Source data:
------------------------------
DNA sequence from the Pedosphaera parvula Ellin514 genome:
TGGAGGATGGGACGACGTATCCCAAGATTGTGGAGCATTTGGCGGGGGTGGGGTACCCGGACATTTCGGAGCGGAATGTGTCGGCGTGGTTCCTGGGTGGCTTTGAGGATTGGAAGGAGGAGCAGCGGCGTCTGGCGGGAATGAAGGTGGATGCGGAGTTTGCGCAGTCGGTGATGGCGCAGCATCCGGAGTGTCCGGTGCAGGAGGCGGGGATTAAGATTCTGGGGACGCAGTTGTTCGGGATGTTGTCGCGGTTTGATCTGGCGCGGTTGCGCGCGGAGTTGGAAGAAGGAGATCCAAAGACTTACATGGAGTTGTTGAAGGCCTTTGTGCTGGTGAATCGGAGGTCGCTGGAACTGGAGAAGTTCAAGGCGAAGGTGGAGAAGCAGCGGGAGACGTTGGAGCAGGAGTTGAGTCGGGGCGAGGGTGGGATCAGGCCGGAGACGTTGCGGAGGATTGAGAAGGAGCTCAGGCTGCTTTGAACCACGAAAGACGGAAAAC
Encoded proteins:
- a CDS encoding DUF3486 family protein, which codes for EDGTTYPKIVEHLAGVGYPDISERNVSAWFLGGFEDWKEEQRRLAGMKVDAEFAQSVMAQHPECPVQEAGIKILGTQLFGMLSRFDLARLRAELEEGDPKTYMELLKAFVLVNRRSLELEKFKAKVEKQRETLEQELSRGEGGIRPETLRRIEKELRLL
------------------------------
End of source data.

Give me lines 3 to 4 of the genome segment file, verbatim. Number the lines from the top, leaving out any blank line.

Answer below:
Encoded proteins:
- a CDS encoding DUF3486 family protein, which codes for EDGTTYPKIVEHLAGVGYPDISERNVSAWFLGGFEDWKEEQRRLAGMKVDAEFAQSVMAQHPECPVQEAGIKILGTQLFGMLSRFDLARLRAELEEGDPKTYMELLKAFVLVNRRSLELEKFKAKVEKQRETLEQELSRGEGGIRPETLRRIEKELRLL